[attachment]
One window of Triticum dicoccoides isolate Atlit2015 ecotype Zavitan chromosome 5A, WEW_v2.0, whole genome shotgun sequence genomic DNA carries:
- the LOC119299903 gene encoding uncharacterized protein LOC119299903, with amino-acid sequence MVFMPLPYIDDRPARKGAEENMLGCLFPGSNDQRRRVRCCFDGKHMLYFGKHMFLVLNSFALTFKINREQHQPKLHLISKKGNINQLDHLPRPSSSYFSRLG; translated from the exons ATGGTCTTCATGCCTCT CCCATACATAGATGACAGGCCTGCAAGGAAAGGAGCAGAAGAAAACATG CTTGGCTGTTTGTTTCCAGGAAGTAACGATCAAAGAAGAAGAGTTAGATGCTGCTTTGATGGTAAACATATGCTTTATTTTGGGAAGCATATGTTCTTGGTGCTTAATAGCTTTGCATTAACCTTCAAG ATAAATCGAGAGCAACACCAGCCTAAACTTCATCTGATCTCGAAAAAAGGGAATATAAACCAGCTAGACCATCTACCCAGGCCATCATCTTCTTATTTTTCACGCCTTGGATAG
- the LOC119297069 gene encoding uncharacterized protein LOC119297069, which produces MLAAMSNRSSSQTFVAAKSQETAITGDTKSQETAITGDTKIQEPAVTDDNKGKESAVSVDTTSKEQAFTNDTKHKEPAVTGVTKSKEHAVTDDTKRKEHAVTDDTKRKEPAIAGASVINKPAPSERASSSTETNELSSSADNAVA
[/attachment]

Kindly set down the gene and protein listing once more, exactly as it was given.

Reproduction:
One window of Triticum dicoccoides isolate Atlit2015 ecotype Zavitan chromosome 5A, WEW_v2.0, whole genome shotgun sequence genomic DNA carries:
- the LOC119299903 gene encoding uncharacterized protein LOC119299903, with amino-acid sequence MVFMPLPYIDDRPARKGAEENMLGCLFPGSNDQRRRVRCCFDGKHMLYFGKHMFLVLNSFALTFKINREQHQPKLHLISKKGNINQLDHLPRPSSSYFSRLG; translated from the exons ATGGTCTTCATGCCTCT CCCATACATAGATGACAGGCCTGCAAGGAAAGGAGCAGAAGAAAACATG CTTGGCTGTTTGTTTCCAGGAAGTAACGATCAAAGAAGAAGAGTTAGATGCTGCTTTGATGGTAAACATATGCTTTATTTTGGGAAGCATATGTTCTTGGTGCTTAATAGCTTTGCATTAACCTTCAAG ATAAATCGAGAGCAACACCAGCCTAAACTTCATCTGATCTCGAAAAAAGGGAATATAAACCAGCTAGACCATCTACCCAGGCCATCATCTTCTTATTTTTCACGCCTTGGATAG
- the LOC119297069 gene encoding uncharacterized protein LOC119297069, which produces MLAAMSNRSSSQTFVAAKSQETAITGDTKSQETAITGDTKIQEPAVTDDNKGKESAVSVDTTSKEQAFTNDTKHKEPAVTGVTKSKEHAVTDDTKRKEHAVTDDTKRKEPAIAGASVINKPAPSERASSSTETNELSSSADNAVA